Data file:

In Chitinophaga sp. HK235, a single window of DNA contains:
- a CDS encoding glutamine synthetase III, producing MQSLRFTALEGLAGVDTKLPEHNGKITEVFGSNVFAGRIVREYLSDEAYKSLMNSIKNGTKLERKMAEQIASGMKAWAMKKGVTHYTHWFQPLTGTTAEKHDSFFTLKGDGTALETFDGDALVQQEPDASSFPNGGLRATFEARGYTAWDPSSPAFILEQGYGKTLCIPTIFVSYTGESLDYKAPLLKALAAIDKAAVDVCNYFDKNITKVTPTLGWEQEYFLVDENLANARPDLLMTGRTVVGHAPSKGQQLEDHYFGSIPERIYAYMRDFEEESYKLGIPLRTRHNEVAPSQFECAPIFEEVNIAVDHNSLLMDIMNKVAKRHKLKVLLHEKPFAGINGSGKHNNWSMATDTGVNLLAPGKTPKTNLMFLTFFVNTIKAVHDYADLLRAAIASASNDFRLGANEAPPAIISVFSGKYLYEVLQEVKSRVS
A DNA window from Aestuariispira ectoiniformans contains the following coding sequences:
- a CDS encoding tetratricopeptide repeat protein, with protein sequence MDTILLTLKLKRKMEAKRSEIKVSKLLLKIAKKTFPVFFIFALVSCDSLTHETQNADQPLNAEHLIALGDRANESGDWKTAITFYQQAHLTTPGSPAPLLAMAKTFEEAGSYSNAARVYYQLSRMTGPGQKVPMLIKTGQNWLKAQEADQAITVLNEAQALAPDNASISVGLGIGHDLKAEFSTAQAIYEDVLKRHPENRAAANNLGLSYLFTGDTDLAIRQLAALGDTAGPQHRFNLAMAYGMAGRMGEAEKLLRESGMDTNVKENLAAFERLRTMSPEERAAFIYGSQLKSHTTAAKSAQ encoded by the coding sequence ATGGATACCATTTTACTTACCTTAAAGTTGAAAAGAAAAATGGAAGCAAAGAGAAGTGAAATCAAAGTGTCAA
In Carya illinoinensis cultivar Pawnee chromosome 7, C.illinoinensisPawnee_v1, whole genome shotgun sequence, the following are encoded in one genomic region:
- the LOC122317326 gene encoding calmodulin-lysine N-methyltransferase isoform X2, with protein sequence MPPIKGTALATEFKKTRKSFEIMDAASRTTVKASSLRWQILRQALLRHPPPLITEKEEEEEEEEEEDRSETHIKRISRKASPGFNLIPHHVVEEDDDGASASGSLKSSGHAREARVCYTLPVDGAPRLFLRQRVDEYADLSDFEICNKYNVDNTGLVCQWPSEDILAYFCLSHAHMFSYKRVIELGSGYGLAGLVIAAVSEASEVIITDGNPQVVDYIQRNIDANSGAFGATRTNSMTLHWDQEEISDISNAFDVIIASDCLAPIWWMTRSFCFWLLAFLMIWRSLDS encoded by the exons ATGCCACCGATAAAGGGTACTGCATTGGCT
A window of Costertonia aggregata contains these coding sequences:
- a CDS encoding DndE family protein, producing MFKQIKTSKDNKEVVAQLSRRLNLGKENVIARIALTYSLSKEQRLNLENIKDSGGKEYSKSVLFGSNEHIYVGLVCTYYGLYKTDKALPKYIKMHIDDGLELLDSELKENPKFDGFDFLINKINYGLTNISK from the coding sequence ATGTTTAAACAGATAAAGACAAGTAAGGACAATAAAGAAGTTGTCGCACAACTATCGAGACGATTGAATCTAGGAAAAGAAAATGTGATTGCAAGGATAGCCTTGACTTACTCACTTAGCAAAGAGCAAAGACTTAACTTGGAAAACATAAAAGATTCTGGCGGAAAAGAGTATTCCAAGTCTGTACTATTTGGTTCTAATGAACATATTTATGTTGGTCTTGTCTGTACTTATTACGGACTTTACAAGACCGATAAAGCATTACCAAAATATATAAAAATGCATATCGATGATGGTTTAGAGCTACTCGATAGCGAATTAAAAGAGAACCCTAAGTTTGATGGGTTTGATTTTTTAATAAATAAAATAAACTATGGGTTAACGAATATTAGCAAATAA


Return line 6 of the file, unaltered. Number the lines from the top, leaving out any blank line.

- the LOC122317326 gene encoding calmodulin-lysine N-methyltransferase isoform X2, with protein sequence MPPIKGTALATEFKKTRKSFEIMDAASRTTVKASSLRWQILRQALLRHPPPLITEKEEEEEEEEEEDRSETHIKRISRKASPGFNLIPHHVVEEDDDGASASGSLKSSGHAREARVCYTLPVDGAPRLFLRQRVDEYADLSDFEICNKYNVDNTGLVCQWPSEDILAYFCLSHAHMFSYKRVIELGSGYGLAGLVIAAVSEASEVIITDGNPQVVDYIQRNIDANSGAFGATRTNSMTLHWDQEEISDISNAFDVIIASDCLAPIWWMTRSFCFWLLAFLMIWRSLDS encoded by the exons ATGCCACCGATAAAGGGTACTGCATTGGCT